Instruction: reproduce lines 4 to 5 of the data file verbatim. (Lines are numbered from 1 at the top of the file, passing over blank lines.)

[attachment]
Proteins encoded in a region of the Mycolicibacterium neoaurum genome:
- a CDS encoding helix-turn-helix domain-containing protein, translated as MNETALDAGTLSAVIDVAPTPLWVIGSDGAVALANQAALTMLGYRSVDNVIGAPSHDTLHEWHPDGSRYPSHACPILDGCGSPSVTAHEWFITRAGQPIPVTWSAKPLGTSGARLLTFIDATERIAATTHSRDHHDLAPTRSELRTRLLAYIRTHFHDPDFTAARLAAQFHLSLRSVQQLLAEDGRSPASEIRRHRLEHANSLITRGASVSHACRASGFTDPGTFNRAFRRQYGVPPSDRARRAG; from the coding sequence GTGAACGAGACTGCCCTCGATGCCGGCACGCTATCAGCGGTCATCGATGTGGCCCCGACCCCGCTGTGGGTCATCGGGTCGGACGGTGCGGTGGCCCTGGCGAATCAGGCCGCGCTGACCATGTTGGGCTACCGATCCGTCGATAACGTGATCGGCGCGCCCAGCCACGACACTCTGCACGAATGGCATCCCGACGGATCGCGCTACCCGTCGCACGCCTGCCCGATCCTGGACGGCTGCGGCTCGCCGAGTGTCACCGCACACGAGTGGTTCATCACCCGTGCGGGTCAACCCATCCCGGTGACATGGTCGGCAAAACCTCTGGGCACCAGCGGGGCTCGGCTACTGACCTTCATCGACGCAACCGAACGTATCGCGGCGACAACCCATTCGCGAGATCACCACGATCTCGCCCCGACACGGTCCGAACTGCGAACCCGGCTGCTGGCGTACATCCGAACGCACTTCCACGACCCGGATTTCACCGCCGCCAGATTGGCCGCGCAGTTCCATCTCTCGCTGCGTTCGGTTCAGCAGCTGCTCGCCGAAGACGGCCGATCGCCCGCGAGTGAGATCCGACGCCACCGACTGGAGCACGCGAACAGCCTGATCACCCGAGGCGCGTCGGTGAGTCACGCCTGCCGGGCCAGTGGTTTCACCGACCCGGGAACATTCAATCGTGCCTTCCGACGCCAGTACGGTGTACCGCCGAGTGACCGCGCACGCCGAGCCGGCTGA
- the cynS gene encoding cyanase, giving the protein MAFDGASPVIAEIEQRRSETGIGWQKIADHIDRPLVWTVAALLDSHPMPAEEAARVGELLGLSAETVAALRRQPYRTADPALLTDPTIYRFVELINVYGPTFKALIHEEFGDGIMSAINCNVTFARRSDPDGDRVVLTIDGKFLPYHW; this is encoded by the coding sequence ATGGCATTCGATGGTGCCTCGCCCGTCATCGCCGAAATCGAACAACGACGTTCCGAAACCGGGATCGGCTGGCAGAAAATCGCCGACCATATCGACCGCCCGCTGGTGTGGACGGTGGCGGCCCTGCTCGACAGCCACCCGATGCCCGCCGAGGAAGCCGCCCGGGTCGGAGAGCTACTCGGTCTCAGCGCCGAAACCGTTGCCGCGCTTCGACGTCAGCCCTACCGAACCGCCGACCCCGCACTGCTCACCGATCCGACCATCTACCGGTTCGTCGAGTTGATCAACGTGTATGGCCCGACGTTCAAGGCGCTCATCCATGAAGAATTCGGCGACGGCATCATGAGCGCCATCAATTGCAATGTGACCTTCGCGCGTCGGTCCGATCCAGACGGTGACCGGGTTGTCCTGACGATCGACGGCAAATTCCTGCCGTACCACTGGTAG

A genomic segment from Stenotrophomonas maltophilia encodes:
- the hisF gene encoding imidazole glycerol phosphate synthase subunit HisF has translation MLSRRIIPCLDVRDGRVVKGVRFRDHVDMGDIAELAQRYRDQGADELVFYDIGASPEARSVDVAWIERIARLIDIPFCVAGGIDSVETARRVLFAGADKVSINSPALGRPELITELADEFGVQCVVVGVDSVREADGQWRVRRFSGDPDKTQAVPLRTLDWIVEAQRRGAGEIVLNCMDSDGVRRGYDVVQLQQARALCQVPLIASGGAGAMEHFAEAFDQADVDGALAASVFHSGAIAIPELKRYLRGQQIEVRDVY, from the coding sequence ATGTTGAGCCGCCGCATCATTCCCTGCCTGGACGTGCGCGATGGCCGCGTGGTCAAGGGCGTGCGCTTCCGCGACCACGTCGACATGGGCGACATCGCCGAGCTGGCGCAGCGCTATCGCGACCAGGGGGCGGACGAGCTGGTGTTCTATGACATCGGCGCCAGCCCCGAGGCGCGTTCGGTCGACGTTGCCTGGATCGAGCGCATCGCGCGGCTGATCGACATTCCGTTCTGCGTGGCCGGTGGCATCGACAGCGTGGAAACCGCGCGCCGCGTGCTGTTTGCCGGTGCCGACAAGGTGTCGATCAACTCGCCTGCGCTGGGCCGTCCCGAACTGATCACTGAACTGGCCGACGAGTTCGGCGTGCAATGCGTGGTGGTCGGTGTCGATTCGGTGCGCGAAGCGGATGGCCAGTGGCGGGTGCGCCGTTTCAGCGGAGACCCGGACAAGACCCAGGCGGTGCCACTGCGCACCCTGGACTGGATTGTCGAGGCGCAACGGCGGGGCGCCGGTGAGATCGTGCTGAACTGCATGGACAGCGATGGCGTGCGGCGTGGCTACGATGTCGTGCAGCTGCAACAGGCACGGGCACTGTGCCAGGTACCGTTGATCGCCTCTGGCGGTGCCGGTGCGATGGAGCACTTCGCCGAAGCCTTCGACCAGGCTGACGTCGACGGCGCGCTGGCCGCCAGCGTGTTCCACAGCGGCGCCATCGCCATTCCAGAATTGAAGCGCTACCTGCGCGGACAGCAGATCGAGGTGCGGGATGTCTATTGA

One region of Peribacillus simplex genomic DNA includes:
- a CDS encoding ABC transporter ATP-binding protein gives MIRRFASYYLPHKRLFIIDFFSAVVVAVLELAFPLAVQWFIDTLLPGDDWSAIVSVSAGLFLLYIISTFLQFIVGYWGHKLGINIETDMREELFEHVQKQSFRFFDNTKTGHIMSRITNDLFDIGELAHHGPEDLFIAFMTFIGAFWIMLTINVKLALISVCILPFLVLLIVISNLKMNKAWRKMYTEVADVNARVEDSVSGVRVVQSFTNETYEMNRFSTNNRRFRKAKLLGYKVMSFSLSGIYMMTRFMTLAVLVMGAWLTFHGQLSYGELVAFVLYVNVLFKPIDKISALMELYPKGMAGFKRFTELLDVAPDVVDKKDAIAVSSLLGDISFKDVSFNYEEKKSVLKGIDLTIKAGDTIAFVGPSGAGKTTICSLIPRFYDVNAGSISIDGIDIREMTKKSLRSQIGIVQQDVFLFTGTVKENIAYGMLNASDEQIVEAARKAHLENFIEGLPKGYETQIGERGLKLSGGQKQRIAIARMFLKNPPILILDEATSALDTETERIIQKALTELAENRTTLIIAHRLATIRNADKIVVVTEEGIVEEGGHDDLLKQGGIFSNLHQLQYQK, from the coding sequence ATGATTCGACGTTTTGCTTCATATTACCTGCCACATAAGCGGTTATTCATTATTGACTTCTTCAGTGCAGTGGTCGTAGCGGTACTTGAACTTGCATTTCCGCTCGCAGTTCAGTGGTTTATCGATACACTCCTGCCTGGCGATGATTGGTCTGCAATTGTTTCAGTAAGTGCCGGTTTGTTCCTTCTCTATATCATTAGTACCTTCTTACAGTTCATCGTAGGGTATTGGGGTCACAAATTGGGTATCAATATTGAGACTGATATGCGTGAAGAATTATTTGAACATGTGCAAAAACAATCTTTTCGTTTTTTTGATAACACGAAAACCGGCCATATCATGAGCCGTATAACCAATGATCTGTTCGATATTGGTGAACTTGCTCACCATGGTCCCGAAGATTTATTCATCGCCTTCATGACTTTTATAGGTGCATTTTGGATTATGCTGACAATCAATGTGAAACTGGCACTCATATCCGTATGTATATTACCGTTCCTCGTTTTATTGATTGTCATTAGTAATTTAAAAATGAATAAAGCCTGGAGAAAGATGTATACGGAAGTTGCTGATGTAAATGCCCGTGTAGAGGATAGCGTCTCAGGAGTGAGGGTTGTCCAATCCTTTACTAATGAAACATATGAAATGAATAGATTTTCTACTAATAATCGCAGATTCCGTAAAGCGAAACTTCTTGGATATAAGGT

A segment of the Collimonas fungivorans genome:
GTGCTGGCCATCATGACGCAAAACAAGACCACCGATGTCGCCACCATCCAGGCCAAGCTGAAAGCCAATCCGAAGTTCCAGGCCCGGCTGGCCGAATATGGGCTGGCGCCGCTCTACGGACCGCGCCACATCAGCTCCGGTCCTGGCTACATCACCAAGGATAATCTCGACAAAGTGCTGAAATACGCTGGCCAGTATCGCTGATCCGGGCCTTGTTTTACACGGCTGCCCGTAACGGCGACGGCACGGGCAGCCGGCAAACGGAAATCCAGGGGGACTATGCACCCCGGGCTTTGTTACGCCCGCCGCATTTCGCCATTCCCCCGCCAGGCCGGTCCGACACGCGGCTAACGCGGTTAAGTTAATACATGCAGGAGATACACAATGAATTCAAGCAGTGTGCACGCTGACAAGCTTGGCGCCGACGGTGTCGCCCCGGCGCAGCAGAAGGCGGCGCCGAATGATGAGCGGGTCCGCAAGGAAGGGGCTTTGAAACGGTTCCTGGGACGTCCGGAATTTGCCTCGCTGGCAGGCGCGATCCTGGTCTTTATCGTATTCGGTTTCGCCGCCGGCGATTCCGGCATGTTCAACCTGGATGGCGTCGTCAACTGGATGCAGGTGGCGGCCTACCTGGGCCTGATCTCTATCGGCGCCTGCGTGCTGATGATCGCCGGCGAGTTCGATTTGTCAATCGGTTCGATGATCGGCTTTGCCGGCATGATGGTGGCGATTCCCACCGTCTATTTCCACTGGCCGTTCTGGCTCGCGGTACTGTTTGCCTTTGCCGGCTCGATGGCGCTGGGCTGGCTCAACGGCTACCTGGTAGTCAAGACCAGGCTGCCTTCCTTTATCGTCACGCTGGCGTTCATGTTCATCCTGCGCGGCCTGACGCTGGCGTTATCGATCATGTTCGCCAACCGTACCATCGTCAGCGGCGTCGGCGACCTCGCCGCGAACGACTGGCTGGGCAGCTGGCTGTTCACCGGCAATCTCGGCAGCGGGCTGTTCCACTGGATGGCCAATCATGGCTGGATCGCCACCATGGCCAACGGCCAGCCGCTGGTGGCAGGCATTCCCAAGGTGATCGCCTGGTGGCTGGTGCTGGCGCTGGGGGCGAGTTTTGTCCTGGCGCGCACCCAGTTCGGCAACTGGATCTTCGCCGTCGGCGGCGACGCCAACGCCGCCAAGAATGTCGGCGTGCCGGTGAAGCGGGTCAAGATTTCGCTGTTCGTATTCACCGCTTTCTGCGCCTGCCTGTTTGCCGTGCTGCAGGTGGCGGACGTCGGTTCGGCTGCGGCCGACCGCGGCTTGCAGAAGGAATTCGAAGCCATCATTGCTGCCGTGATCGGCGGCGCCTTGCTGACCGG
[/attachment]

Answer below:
A genomic segment from Stenotrophomonas maltophilia encodes:
- the hisF gene encoding imidazole glycerol phosphate synthase subunit HisF has translation MLSRRIIPCLDVRDGRVVKGVRFRDHVDMGDIAELAQRYRDQGADELVFYDIGASPEARSVDVAWIERIARLIDIPFCVAGGIDSVETARRVLFAGADKVSINSPALGRPELITELADEFGVQCVVVGVDSVREADGQWRVRRFSGDPDKTQAVPLRTLDWIVEAQRRGAGEIVLNCMDSDGVRRGYDVVQLQQARALCQVPLIASGGAGAMEHFAEAFDQADVDGALAASVFHSGAIAIPELKRYLRGQQIEVRDVY, from the coding sequence ATGTTGAGCCGCCGCATCATTCCCTGCCTGGACGTGCGCGATGGCCGCGTGGTCAAGGGCGTGCGCTTCCGCGACCACGTCGACATGGGCGACATCGCCGAGCTGGCGCAGCGCTATCGCGACCAGGGGGCGGACGAGCTGGTGTTCTATGACATCGGCGCCAGCCCCGAGGCGCGTTCGGTCGACGTTGCCTGGATCGAGCGCATCGCGCGGCTGATCGACATTCCGTTCTGCGTGGCCGGTGGCATCGACAGCGTGGAAACCGCGCGCCGCGTGCTGTTTGCCGGTGCCGACAAGGTGTCGATCAACTCGCCTGCGCTGGGCCGTCCCGAACTGATCACTGAACTGGCCGACGAGTTCGGCGTGCAATGCGTGGTGGTCGGTGTCGATTCGGTGCGCGAAGCGGATGGCCAGTGGCGGGTGCGCCGTTTCAGCGGAGACCCGGACAAGACCCAGGCGGTGCCACTGCGCACCCTGGACTGGATTGTCGAGGCGCAACGGCGGGGCGCCGGTGAGATCGTGCTGAACTGCATGGACAGCGATGGCGTGCGGCGTGGCTACGATGTCGTGCAGCTGCAACAGGCACGGGCACTGTGCCAGGTACCGTTGATCGCCTCTGGCGGTGCCGGTGCGATGGAGCACTTCGCCGAAGCCTTCGACCAGGCTGACGTCGACGGCGCGCTGGCCGCCAGCGTGTTCCACAGCGGCGCCATCGCCATTCCAGAATTGAAGCGCTACCTGCGCGGACAGCAGATCGAGGTGCGGGATGTCTATTGA